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dc.contributor.authorVeile, Amanda
dc.date.accessioned2011-08-31T16:36:09Z
dc.date.available2011-08-31T16:36:09Z
dc.date.issued2011-08-31
dc.date.submittedJuly 2011
dc.identifier.urihttp://hdl.handle.net/1928/13179
dc.description.abstractInfancy is a time of profound energetic trade-offs, and in many South American native groups, infant growth is stunted and mortality by infectious disease is high. The goal of this dissertation was to explore the nature of human infancy from a life history theoretical perspective. Specifically, I investigated infant growth, feeding patterns, and thymic development in two South American native populations, the Tsimane of Bolivia and the Pumé of Venezuela. This broad goal is addressed through four specific goals: 1) to model the weaning transition using behavioral data collected in Tsimane communities where infants experience varying mortality rates, 2) to consider the relationship between infant feeding and growth patterns; 3) to compare infant body and thymus size in two South American native societies, and 4) to theorize how the thymus may be shaped by natural selection. Results suggest that infant feeding is a complex and varied process that is influenced more by infant growth than by perceptible mortality risk, and that trade-offs between investment in growth and cellular immune function vary between native communities inhabiting diverse ecologic settings. These findings illuminate the role of early postnatal conditions in shaping maternal behaviors and infant health outcomes; and underscore the pressing need to identify the mechanisms leading to the establishment of immunophenotypes in South American native populations.en_US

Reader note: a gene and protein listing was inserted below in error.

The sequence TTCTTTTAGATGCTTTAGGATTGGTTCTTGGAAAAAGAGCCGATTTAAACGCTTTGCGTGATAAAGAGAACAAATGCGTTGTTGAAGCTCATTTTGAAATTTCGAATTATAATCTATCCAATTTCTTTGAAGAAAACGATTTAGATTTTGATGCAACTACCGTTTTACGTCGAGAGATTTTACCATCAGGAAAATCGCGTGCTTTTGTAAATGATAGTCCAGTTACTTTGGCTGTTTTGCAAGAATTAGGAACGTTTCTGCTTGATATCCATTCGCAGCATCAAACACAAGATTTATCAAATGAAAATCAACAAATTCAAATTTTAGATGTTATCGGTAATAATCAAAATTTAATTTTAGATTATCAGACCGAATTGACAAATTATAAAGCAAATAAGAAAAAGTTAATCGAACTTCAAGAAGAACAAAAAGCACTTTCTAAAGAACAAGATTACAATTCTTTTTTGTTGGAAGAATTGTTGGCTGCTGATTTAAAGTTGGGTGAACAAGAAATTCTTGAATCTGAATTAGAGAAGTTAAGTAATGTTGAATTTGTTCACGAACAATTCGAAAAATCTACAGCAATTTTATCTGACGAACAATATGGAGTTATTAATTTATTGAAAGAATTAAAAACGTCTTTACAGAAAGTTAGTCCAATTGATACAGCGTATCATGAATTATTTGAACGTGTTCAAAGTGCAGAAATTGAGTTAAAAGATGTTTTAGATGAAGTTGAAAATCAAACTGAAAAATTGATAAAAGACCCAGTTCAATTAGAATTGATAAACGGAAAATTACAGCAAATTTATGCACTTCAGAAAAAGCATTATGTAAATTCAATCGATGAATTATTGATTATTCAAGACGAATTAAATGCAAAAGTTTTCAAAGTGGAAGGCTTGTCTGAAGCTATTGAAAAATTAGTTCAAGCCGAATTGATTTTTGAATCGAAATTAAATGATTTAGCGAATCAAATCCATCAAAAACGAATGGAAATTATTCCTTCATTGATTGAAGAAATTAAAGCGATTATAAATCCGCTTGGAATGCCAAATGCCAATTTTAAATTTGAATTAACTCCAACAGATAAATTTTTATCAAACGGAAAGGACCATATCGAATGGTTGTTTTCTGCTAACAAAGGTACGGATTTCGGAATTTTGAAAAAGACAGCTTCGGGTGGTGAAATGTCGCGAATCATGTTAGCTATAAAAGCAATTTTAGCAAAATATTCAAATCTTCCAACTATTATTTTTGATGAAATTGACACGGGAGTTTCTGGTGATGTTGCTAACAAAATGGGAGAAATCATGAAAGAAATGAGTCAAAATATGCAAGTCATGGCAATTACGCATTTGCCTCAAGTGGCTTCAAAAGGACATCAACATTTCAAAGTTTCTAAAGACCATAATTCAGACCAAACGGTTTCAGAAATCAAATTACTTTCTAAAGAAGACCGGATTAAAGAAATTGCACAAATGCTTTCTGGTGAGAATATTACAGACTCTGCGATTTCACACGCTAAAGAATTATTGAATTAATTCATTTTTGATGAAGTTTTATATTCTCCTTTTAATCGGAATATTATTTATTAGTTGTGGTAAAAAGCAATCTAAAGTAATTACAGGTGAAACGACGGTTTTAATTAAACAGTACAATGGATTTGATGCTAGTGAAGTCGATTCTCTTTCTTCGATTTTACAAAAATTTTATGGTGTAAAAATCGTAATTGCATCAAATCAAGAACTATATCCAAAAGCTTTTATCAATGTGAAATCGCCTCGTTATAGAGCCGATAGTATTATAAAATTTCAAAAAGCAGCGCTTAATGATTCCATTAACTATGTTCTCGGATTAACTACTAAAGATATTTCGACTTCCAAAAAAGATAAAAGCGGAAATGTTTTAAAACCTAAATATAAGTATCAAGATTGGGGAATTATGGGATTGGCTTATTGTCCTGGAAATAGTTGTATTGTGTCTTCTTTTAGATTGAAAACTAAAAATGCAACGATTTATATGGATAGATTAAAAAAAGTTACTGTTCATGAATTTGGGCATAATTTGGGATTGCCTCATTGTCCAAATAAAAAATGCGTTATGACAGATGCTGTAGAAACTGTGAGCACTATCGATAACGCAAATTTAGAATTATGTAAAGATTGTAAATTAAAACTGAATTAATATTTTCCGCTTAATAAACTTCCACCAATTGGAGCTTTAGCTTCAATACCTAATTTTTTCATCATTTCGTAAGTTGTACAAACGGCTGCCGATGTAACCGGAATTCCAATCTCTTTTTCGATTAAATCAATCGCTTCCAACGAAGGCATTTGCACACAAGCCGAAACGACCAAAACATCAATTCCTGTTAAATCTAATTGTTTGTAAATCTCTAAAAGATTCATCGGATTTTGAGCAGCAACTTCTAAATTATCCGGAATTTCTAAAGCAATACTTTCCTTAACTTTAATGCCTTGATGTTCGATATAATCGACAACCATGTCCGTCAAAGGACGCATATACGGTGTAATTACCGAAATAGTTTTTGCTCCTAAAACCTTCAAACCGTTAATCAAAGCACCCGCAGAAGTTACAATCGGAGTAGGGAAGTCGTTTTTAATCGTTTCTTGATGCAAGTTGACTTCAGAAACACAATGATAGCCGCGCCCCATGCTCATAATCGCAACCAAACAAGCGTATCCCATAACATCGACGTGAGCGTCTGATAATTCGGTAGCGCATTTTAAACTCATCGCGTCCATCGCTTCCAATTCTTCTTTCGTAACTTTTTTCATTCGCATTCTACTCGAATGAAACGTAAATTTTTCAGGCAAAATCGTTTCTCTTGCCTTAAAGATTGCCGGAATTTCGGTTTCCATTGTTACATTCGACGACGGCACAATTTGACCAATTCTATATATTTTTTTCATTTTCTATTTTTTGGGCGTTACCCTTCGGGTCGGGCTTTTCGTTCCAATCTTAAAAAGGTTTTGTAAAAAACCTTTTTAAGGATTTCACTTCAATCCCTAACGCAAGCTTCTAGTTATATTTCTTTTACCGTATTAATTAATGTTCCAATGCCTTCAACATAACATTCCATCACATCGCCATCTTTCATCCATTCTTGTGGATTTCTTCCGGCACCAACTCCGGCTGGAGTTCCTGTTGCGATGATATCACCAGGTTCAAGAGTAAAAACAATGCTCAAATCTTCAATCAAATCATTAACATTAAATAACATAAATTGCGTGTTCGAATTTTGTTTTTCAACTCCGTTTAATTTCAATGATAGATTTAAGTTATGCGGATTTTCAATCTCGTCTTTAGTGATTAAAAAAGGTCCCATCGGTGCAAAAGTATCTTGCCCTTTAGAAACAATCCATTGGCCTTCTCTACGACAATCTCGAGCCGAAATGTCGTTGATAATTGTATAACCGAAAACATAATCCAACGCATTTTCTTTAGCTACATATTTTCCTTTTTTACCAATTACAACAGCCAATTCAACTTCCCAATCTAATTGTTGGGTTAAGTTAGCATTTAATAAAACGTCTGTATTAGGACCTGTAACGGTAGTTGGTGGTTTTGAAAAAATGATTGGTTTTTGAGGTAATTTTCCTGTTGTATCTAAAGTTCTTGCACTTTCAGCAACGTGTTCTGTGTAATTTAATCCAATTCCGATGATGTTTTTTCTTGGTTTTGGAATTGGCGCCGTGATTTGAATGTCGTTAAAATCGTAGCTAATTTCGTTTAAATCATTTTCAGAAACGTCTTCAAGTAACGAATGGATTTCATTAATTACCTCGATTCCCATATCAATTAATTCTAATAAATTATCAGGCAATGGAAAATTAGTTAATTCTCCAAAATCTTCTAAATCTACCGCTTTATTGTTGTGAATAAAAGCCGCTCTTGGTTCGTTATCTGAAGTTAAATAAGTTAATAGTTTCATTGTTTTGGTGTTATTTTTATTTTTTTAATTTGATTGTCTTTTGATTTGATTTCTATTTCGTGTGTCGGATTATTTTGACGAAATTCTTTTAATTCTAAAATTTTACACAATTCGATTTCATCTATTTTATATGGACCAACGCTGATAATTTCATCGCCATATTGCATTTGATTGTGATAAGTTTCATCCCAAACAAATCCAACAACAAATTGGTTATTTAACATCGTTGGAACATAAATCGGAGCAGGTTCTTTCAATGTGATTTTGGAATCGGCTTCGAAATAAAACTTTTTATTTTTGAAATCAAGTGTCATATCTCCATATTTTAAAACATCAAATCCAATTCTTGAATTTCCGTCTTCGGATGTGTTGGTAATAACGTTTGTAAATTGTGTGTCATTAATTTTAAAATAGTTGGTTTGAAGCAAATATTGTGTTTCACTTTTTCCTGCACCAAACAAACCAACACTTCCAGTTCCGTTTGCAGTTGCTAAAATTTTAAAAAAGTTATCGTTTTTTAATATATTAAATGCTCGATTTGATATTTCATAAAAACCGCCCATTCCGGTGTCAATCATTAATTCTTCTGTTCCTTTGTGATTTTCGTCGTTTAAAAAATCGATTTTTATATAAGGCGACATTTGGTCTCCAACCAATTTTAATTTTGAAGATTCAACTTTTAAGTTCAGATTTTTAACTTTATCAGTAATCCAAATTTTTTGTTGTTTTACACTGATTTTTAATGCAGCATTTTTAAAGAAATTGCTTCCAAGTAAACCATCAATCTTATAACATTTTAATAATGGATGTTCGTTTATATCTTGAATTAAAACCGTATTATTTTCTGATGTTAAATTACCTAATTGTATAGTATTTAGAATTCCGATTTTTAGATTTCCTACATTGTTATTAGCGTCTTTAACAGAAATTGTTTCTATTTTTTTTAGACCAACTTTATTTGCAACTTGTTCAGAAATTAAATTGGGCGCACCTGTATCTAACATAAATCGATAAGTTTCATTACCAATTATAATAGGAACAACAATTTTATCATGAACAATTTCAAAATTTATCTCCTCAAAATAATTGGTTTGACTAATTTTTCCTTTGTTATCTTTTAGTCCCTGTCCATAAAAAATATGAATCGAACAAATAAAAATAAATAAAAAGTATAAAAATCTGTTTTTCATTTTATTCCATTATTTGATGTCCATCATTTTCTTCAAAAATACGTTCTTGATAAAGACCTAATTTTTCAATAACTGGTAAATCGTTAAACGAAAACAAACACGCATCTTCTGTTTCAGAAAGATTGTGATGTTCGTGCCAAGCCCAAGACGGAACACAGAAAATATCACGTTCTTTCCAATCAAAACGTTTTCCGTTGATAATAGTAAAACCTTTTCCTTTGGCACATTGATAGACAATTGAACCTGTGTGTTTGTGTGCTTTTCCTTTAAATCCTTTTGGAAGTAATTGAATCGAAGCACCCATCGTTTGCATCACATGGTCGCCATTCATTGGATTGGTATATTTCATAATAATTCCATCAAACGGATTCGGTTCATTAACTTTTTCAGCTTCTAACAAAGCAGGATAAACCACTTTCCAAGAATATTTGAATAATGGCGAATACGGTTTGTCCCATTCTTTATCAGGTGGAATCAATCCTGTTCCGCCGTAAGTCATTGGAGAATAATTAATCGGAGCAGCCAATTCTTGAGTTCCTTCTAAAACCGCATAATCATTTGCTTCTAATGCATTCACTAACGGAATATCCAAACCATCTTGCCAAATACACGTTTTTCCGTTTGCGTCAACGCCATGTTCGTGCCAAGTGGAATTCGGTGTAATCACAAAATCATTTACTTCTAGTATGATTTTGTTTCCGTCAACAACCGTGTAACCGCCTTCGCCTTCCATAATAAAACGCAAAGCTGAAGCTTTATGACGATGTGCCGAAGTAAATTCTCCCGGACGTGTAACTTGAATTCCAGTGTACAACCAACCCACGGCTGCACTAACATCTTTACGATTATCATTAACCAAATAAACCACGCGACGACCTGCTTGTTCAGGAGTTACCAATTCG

dc.description.sponsorshipNational Science Foundationen_US
dc.language.isoen_USen_US
dc.subjectbehavioren_US
dc.subjectinfancyen_US
dc.subjectevolutionen_US
dc.subjectthymusen_US
dc.subjectSouth American nativesen_US
dc.subjectBoliviaen_US
dc.subjectVenezuelaen_US
dc.subjectdevelopmenten_US
dc.subjectbreastfeedingen_US
dc.subject.lcshChimane Indians--Health and hygiene
dc.subject.lcshYaruro Indians--Health and hygiene
dc.subject.lcshInfants--Growth
dc.subject.lcshInfants--Nutrition--Bolivia
dc.subject.lcshInfants--Nutrition--Venezuela
dc.subject.lcshBreastfeeding
dc.subject.lcshThymus
dc.titleThe Evolutionary Ecology of Human Infancyen_US
dc.typeDissertationen_US
dc.description.degreeAnthropologyen_US
dc.description.levelDoctoralen_US
dc.description.departmentUniversity of New Mexico. Dept. of Anthropologyen_US
dc.description.advisorKaplan, Hillard
dc.description.committee-memberGurven, Michael
dc.description.committee-memberKramer, Karen
dc.description.committee-memberWinking, Jeff
dc.description.committee-memberLancaster, Jane


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